You should be, too.

Until the analogous ring is on your finger – you’ve just met with Human Resources, signed the deal, and are filling out your W-4 forms…nothing is a done deal.  Keep your options open, and don’t find yourself in a worse spot when the next drink offer comes along and you’re now looking at her back while she runs through the same line of what you’re starting to suspect is complete and total BS with someone new.

DEADLY SIN V: Gluttony

ldchocAgain – you cannot have all the things.

And while this may seem to contradict the advice we just gave you about Lust, it’s still very much on point…we’re just talking about different stages of the game.

It’s perfectly acceptable to play the field and explore your options…but eventually you’re going to need to pick one, cut the others loose, and settle down.

Well, you don’t have to, I guess.  You can keep stringing everyone along at the same time until you wake up one day and realize that you’re completely alone…and who the hell wants that?  And, well, you can always be an independent contractor with multiple engagements…as long as you’re being up front and honest with all  of them.  Nothing will cause more of a cataclysmic meltdown than one party thinking they’re in an exclusive relationship while the other thinks they’re still a free agent.

So if you’re lucky enough to get multiple job offers while looking, you’re probably going to have some decision making to do.  You’re going to have to figure out which one best suits you for the long run (assuming that’s what you’re looking for, of course), and then politely cut things off with everyone else.  But remember – don’t burn those bridges.  It’s always possible that once you’re locked in…that other party might go nuts.  You might rapidly realize you made a bad choice and so you need to pick up the phone and make the already awkward enough phone call that you made the wrong decision and would like a second chance.


sinvyNothing good can come of wondering why the 87 idiots you know have jobs and you don’t.

You will do yourself infinitely more harm than good if you sit around dwelling on why you’re sitting on the couch and the dolt in the next cube is still there at the office.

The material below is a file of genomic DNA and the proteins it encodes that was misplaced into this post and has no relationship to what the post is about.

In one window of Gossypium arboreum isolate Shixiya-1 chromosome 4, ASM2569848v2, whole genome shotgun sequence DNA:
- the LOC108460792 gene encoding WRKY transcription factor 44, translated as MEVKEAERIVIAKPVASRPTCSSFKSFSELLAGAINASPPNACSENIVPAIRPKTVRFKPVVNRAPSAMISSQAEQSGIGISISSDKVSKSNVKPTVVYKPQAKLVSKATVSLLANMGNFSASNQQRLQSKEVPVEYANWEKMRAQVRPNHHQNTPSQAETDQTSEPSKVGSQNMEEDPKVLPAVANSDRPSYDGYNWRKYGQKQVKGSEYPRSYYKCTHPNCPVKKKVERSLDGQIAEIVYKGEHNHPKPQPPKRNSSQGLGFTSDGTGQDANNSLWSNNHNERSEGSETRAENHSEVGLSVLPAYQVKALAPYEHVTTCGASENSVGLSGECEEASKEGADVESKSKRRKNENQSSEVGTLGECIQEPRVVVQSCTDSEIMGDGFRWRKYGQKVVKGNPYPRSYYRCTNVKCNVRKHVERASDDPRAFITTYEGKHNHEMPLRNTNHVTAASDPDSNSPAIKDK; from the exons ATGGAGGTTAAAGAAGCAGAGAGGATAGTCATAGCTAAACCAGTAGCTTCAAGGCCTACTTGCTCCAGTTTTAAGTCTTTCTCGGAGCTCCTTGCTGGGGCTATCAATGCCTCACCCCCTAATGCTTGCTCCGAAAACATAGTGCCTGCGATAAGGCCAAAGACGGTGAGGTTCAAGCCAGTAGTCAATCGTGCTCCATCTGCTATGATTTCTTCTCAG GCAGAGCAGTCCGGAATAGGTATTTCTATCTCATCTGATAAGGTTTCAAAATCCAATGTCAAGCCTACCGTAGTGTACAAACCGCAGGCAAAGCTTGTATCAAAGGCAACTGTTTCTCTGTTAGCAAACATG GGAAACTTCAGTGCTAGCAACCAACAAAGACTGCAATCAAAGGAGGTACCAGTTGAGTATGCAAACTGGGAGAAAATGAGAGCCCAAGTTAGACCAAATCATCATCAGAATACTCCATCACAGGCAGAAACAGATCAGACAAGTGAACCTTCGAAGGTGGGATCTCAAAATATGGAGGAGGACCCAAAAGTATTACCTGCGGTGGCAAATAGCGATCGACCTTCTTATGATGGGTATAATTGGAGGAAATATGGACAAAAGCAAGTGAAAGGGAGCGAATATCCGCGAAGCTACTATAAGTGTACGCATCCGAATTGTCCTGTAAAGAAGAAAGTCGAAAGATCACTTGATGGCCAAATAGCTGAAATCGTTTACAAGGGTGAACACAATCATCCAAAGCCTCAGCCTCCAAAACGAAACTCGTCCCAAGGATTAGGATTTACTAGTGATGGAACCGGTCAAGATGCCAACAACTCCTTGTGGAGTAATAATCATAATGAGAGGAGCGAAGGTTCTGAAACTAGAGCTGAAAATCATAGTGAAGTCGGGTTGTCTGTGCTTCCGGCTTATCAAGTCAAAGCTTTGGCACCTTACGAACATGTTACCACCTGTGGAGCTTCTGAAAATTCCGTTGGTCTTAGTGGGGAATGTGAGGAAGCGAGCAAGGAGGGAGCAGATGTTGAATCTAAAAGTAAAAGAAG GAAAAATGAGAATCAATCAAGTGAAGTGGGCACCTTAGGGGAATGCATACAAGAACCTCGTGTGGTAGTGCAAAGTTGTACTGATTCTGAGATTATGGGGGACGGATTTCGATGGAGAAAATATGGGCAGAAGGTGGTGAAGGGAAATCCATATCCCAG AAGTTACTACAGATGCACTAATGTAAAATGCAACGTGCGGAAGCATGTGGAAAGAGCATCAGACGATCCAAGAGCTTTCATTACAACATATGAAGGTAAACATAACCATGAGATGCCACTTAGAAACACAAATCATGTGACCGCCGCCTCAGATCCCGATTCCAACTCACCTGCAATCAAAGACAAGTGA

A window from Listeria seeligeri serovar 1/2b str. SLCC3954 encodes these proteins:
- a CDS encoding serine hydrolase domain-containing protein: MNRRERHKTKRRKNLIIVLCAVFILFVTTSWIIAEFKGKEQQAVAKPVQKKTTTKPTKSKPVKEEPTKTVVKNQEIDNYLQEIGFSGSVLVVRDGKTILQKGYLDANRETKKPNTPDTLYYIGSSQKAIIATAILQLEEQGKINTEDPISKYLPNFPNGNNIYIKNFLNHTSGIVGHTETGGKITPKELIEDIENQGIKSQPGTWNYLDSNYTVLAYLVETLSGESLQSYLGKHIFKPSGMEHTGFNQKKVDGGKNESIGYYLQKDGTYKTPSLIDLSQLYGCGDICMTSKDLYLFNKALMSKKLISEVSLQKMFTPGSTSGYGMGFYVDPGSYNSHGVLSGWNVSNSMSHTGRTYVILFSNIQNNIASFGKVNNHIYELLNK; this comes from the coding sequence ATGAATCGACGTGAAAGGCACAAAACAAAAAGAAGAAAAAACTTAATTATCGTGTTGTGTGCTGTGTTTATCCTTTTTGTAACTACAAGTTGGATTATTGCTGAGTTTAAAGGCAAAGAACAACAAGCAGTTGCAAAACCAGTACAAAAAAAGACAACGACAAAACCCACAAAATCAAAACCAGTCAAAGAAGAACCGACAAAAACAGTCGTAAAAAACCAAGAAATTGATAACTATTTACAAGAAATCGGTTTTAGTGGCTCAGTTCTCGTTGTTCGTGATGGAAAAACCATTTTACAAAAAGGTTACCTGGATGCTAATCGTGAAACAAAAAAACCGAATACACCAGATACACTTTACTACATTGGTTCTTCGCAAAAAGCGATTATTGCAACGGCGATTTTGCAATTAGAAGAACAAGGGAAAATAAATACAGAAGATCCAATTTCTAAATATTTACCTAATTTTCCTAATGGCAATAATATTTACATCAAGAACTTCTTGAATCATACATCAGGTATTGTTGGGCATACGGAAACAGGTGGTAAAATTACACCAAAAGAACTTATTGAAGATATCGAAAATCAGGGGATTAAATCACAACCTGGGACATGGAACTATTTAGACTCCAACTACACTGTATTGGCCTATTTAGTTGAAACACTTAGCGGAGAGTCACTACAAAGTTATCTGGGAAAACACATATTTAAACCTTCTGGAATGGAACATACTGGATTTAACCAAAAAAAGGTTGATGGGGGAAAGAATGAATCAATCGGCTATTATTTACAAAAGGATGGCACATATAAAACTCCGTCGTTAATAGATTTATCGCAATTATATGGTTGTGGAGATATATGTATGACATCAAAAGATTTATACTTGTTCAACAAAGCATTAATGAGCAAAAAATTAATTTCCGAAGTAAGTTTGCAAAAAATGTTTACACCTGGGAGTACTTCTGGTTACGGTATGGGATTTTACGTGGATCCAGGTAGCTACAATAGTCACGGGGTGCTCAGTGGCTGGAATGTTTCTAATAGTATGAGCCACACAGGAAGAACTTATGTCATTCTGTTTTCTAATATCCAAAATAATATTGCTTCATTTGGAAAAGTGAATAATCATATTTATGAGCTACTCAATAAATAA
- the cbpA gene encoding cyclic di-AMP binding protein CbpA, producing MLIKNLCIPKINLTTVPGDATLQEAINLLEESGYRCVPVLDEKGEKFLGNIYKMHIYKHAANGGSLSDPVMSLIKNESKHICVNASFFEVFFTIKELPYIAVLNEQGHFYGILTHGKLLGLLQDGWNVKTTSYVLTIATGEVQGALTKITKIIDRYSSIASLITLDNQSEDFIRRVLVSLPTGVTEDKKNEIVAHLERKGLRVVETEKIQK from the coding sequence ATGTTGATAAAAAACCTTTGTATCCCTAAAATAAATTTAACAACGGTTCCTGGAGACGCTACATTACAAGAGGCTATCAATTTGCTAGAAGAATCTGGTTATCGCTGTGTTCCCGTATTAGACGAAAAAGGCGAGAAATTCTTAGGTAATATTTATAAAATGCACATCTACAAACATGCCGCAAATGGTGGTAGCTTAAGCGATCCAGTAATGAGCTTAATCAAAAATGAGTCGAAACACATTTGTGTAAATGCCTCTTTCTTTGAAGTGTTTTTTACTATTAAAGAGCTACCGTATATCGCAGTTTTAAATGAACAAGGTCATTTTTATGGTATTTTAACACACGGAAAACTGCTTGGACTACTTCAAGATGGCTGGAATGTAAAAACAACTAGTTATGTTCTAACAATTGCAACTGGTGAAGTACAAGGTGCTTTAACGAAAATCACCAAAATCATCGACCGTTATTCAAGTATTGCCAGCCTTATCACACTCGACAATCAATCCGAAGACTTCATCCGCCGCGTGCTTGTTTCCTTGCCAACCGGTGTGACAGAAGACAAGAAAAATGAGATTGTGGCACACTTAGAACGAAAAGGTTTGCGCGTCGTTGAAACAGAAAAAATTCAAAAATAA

This isn’t a good time to get mad about your friend who seemingly has everything handed to him on a silver platter with little to no effort required on his part.  In fact, now might be the perfect time to get to know that guy a little better to see if that charm can be put to good use on your behalf.

Pondering the career track of your friend who you got into the industry and now not only still has a job but is four steps beyond you career-wise isn’t going to do anything but churn up the bile in your stomach.  Again – probably someone you should be reaching out to right now.

Feeling a little envious of someone?  Turn that into a compliment over the course of your chat with them – as the saying goes, flattery will get you everywhere.


FlamethrowerThis one burns more people than you will ever realize…which makes it the perfect wrap up.

It doesn’t matter how badly your last company screwed you over.

It doesn’t matter how many lies you were told, how angry you are about it, and how much you want to scream it out at the top of your lungs.


You do not do that.  Ever.  Not on Facebook, not on LinkedIn, not on your blog…nowhere.


Because nobody likes an angry person…and especially as you’re sitting in an interview and you get asked the inevitable “And why aren’t you at [x company] any more” question…you keep it mellow.

It was no longer a compatible environment for your career goals.  Objectives had shifted, and no longer aligned with what you were originally brought in to do.  You come up with a reasonable base foundation for you no longer being there.  Don’t lie or anything – if you were let go, you were let go. If you quit, you quit.  But you won’t do yourself any favors by getting into the long, drawn out saga of negativity.

Do yourself…and everyone else…a favor.  Keep the venom to yourself, and learn how to channel that anger into the productive ball of fire inside you that encourages you to prove those dolts wrong.  That you will make something of yourself.  That you are damned talented.  That you should be a valued asset.

That you can be and do all of those things…and be happy.

Because the best revenge is living happily and well.

That’s all for this time.  Go read something else.